Being into beer — being into anything — takes you through phases, and it’s hard to empathise with people who aren’t where you’re at.
We found ourselves reminiscing the other day about the early days of our time as beer bloggers and the hunger with which we pursued new beers and new breweries.
In 2007, arriving in a strange town, we would want to know where to find beer from all the local breweries even if that meant walking away with bottles to drink at home. Whether the beer was good was almost irrelevant and we probably wouldn’t bother with a pub, however charming or interesting, that didn’t have something new for us to try: we wanted input, experiences, information. It was great fun and there was always some new discovery around the corner.
These days, we’re much less interested in trying new beers for the sake of it and take fewer risks: if a beer sounds terrible, and is from a brewery we don’t trust, we’ll tend not to waste the units. (We get hungover so much more easily now than a decade ago for one thing.) We drank multiple pints of St Austell Proper Job on multiple days every week for six years down in Penzance and really got to know it, which was great. (Our thoughts on that should be in the next edition of Original Gravity, by the way.)
The point is, 2007 Boak & Bailey were having fun; 2017 Boak & Bailey (grey round the edges) are also having fun, just in a different way.
So we wondered if it might be possible to generalise about the path a beer geek takes. The key word being ‘generalise’ — this might not reflect your experience — here’s our effort:
- They learn to like beer.
- They become Beer Drinkers. It is part of their identity, their default choice in the pub.
- Beer becomes one hobby among others. They begin to take an interest in beer beyond social situations and pubs, attending festivals and exploring the bottled range at the supermarket.
- They start to think about beer. They start to ask questions, buy books, read articles, and perhaps begin keeping notes.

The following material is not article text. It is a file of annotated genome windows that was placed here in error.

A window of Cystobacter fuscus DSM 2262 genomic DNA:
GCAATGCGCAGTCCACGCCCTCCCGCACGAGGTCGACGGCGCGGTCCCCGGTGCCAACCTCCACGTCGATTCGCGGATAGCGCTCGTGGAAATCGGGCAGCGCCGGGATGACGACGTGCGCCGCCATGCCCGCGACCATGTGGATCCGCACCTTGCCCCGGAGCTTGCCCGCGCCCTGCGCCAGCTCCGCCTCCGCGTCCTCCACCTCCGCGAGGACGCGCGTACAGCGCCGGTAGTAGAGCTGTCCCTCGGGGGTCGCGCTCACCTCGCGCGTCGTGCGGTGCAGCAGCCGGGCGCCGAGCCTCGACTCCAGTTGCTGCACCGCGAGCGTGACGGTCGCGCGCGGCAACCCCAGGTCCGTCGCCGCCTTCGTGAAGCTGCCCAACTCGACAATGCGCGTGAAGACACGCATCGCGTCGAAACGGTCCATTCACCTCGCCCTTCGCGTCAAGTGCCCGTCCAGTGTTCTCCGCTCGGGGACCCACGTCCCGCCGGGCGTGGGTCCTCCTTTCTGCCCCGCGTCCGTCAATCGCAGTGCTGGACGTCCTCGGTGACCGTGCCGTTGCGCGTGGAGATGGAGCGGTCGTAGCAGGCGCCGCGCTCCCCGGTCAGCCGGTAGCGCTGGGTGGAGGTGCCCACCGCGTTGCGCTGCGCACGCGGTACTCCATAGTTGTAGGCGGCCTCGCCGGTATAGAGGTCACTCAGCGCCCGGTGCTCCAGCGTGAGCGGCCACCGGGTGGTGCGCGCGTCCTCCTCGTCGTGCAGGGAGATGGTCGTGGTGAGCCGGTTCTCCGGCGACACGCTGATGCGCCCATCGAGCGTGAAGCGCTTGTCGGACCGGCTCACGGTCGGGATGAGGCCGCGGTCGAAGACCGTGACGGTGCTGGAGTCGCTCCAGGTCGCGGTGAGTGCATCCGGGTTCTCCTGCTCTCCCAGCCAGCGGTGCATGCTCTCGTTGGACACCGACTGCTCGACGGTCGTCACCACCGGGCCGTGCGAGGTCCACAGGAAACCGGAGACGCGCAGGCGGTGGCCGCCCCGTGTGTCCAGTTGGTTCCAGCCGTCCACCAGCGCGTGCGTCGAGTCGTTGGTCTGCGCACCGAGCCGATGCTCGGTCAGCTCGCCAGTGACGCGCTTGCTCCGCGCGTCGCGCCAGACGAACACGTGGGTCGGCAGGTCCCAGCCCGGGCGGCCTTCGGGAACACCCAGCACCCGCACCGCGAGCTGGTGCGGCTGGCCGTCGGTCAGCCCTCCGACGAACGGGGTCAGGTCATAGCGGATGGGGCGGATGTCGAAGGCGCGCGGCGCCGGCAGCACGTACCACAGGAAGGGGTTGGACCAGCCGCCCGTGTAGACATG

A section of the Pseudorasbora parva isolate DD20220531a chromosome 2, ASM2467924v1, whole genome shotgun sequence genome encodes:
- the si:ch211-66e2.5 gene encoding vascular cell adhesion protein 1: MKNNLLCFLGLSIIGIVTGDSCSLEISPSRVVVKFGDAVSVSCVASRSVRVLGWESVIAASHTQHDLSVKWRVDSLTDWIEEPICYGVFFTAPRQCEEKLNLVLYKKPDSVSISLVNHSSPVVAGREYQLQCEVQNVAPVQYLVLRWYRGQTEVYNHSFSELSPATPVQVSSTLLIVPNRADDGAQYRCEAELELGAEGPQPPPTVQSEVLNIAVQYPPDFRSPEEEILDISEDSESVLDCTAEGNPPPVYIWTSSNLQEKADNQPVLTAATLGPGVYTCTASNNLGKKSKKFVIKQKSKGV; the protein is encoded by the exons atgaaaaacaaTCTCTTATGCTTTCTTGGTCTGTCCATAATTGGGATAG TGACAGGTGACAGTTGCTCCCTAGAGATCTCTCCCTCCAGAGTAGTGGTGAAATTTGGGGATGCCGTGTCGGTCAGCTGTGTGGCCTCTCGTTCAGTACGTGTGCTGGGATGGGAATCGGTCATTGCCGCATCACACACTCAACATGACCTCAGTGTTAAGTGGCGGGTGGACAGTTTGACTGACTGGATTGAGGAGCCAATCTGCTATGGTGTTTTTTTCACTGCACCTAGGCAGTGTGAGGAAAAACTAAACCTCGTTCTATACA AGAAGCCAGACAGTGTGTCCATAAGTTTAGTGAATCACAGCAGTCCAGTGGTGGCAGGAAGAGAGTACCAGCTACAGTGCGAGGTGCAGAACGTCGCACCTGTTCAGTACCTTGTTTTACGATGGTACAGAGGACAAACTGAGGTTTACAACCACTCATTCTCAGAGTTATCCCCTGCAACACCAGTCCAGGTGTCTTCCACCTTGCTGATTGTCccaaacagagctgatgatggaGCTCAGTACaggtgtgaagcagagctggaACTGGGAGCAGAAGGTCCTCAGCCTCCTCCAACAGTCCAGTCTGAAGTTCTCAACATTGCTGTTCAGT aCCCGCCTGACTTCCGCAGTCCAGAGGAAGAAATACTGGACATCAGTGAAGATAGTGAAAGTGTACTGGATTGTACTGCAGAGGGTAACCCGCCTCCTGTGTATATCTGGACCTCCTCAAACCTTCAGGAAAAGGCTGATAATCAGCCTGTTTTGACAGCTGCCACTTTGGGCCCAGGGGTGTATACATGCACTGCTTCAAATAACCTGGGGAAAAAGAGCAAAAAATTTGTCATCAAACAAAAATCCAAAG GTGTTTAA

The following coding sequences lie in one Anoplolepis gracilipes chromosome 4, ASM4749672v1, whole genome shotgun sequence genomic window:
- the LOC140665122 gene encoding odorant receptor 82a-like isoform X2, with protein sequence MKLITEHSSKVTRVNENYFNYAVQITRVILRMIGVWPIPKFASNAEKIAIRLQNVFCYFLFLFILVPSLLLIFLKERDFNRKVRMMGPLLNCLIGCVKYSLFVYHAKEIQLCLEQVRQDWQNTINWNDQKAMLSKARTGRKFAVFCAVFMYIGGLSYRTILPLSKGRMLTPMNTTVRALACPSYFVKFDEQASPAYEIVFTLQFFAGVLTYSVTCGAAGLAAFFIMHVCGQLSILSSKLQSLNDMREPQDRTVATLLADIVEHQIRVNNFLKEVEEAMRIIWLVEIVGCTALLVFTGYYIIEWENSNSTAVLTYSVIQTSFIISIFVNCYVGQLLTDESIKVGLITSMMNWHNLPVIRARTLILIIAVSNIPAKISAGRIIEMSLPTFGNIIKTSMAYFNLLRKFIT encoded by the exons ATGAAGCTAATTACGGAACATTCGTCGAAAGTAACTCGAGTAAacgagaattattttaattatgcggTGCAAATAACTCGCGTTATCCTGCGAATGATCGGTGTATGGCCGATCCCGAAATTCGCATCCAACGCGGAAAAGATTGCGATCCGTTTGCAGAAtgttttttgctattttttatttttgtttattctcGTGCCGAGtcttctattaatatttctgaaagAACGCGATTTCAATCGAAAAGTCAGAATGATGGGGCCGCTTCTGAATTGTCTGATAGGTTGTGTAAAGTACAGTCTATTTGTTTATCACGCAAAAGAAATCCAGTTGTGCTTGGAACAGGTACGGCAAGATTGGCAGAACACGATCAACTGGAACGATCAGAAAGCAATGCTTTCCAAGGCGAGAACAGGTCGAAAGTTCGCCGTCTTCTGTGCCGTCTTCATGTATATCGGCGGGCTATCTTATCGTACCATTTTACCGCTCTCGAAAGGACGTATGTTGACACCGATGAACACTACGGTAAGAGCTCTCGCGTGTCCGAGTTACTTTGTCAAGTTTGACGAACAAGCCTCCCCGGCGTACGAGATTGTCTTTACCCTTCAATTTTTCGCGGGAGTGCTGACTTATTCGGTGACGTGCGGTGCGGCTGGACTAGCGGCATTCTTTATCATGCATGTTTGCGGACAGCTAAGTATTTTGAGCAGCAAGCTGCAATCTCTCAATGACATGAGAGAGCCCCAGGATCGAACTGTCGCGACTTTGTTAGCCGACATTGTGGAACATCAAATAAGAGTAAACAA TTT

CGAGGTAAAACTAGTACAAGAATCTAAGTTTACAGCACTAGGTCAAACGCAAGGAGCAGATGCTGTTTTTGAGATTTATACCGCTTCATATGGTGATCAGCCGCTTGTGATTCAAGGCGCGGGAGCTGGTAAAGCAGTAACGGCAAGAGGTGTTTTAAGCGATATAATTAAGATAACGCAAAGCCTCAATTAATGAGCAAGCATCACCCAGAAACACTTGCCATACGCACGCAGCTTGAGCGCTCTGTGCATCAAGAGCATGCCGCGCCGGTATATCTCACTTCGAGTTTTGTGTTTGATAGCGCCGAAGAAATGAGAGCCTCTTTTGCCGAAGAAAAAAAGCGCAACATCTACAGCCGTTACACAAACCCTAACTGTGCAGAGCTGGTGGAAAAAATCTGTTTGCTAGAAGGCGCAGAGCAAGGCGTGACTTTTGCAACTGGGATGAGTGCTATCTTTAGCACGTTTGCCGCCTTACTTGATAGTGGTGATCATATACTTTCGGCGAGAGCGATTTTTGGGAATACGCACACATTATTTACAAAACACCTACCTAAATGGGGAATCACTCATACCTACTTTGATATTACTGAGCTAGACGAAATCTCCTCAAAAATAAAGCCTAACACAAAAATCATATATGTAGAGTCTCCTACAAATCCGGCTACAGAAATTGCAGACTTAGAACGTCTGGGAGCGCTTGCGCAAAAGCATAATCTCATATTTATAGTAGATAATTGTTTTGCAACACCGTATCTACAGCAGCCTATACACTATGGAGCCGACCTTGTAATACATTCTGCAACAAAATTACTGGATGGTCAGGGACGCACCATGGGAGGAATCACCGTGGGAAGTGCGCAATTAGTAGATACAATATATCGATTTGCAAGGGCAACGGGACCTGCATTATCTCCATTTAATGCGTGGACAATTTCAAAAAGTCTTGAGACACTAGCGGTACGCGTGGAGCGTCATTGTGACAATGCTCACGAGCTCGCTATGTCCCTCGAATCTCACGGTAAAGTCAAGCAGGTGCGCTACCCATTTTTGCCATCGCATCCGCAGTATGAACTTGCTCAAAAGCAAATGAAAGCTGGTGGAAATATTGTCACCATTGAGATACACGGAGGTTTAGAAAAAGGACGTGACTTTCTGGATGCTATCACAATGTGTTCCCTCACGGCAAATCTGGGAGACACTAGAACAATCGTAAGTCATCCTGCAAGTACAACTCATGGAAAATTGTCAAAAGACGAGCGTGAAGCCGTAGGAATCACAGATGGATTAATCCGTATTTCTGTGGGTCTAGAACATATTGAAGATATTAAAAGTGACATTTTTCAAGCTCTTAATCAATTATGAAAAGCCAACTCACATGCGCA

- Beer becomes an obsession, overtaking other interests. Books are acquired and ticking begins. There’s so much to try, so many places to go, so much to learn, that drinking the same beer twice seems like wasted time. Everything is thrilling and exciting. (This, we guess, is when people start blogging if it’s going to happen.)
- The wall of ennui. Oh — it turns out there weren’t that many great and exciting beers after all. Everything is a disappointment, over-hyped, and even previously impressive beers seem to have lost their lustre.
- Set in their ways. Done with chasing novelty and hype the beer geek forms habits, going to the same bars and drinking the same beers often enough to learn their moods and ways.
When you’re at No. 5, Nos. 6 and 7 seem insufferable — so boring, so miserable, so conservative! And, of course, people who reached No. 7 can’t remember what it was like to be at No. 5: ‘Everything is “awesome” with that lot. What’s wrong with a decent pint of bitter, I ask you?’
Some of the bickering on the ‘scene’ (sorry) comes from this divide, we think, and the idea that everything would be great if all beer/bars/pubs were more/less adventurous/consistent; from a belief that one position is somehow correct and perhaps even morally superior.
Here’s a fun moment captured by Twitter — beer writer Mark Dredge, once the ultimate Five, effectively announcing his transition to Seven:
Which brings us to an article by James Beeson appeared reporting comments from Mark Tranter, formerly of Dark Star, now the brewer behind Burning Sky, in which he bemoaned a market over-saturated with breweries, which state of affairs incentivises dabbling and the pursuit of novelty:
I’ve been brewing for 20 years but the UK beer market has changed beyond all recognition in the past two to five years. People are constantly demanding new products – if you’re a winemaker you get 30 attempts in your career to make wine, but people expect 30 different beers a week. So where does that leave us as brewers that are trying to focus on quality?
We understand what he’s getting at — we heard much the same from the brewers at the Wild Beer Co back in 2013, as reported in Brew Britannia — but think this is, at least in part, a Seven expressing exasperation with Fives.
And we reckon the market needs breweries and bars serving Fives every bit as much as Sevens and (our familiar refrain these days) the tension is healthy and what matters is having a balance. If your brewery is for Fives, have at it, and ignore the moaning of the Sevens. And, of course, vice versa.